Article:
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High Precision Relative Motion Modelling.

Imre, Egemen. (2006) High Precision Relative Motion Modelling. Doctoral thesis, University of Surrey (United Kingdom)..

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There is an increasing interest in missions employing groups of satellites flying in formations and constellations. Such missions require highly autonomous and accurate orbit determination and control systems. The Disaster Monitoring Constellation (DMC) is an international consortium, consisting currently of four remote-sensing satellites equally spaced around a sun-synchronous circular low Earth orbit. We have developed a simple yet flexible and accurate control algorithm for the 3D orbit acquisition of the constellation, inserting the satellite in their designed orbits with respect to each other. While we did not carry out an optimisation in the strictest sense, real world limitations and concerns override the need for a such a scheme. We report our experience in detail, demonstrating the successful in-orbit results of the orbit acquisition, where the flexibility of the algorithm proved invaluable to deal with unforeseen operational issues. Another important aspect of relative dynamics is the relative orbit propagation. Relative navigation systems require high precision relative dynamics models to alleviate the need for relying on highly accurate relative navigation sensors. The existing literature relies on analytic relative orbit propagation schemes that become extremely complicated even for a simple geopotential model employing Earth oblateness effects, not least because of the choice of rotating local coordinate frame they work in. We first present novel and simple analytic solutions which conserve relevant quantities related to the Keplerian motions, and we discuss in detail the choice of initial conditions to improve the order of the approximations involved. Comparing to exact Keplerian models, our results show accuracies much greater than anticipated. Unlike previous work in this area, we describe the relative motion in an inertial frame, enabling the effects of perturbations on the relative motion to be incorporated in a straight-forward manner. Finally we extended this methodology to set up a symplectic relative orbit propagator which can handle an arbitrary number of zonal and tesseral geopotential terms and can be extended to accommodate the effects of atmospheric drag. We exploited the separability of the solution, for much higher computational efficiency. The method is designed to conserve the constants of the motion, resulting in better long term accuracy. The results show that sub-metre accuracy is possible over five days of propagation with a 36 x 36 geopotential model, even for large eccentricities. Furthermore, the relative propagation scheme is significantly faster than differencing two absolute orbit propagations.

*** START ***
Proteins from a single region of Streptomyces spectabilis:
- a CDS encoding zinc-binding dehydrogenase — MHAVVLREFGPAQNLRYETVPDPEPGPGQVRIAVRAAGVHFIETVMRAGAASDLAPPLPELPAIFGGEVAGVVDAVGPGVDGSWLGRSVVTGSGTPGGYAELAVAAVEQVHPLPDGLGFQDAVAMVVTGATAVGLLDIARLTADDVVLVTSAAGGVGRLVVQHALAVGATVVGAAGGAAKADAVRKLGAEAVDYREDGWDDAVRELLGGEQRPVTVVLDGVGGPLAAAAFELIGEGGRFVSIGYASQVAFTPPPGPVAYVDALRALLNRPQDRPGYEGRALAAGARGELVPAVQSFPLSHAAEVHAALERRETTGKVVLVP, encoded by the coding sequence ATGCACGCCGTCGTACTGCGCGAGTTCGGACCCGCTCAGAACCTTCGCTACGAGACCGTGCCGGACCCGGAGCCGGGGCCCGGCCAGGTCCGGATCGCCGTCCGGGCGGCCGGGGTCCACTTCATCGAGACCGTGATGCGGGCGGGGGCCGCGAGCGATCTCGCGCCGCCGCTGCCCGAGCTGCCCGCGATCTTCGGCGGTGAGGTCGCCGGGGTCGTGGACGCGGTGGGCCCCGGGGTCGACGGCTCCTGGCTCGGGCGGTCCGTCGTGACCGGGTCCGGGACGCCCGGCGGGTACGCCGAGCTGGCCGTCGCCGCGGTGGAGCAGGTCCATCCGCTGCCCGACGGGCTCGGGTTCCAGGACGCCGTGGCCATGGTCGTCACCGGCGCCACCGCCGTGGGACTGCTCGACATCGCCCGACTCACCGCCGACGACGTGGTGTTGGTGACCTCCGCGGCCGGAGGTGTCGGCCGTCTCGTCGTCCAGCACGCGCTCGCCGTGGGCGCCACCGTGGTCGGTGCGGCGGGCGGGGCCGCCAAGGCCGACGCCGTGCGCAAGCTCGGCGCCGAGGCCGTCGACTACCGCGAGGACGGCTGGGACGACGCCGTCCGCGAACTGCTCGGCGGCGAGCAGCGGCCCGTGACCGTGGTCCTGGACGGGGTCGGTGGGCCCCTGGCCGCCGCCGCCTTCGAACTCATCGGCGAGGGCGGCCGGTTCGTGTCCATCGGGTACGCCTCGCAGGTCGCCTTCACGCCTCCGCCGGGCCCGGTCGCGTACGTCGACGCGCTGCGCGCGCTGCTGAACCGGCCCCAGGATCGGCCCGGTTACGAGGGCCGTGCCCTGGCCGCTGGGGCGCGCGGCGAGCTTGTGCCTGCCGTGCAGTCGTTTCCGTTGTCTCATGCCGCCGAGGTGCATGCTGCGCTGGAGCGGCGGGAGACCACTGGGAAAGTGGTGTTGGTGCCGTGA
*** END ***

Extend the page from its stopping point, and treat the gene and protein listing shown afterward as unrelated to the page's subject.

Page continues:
Item Type: Thesis (Doctoral)
Divisions : Theses
Authors : Imre, Egemen.
Date : 2006
Additional Information : Thesis (Ph.D.)--University of Surrey (United Kingdom), 2006.
Depositing User : EPrints Services
Date Deposited : 06 May 2020 11:53
Last Modified : 06 May 2020 11:53

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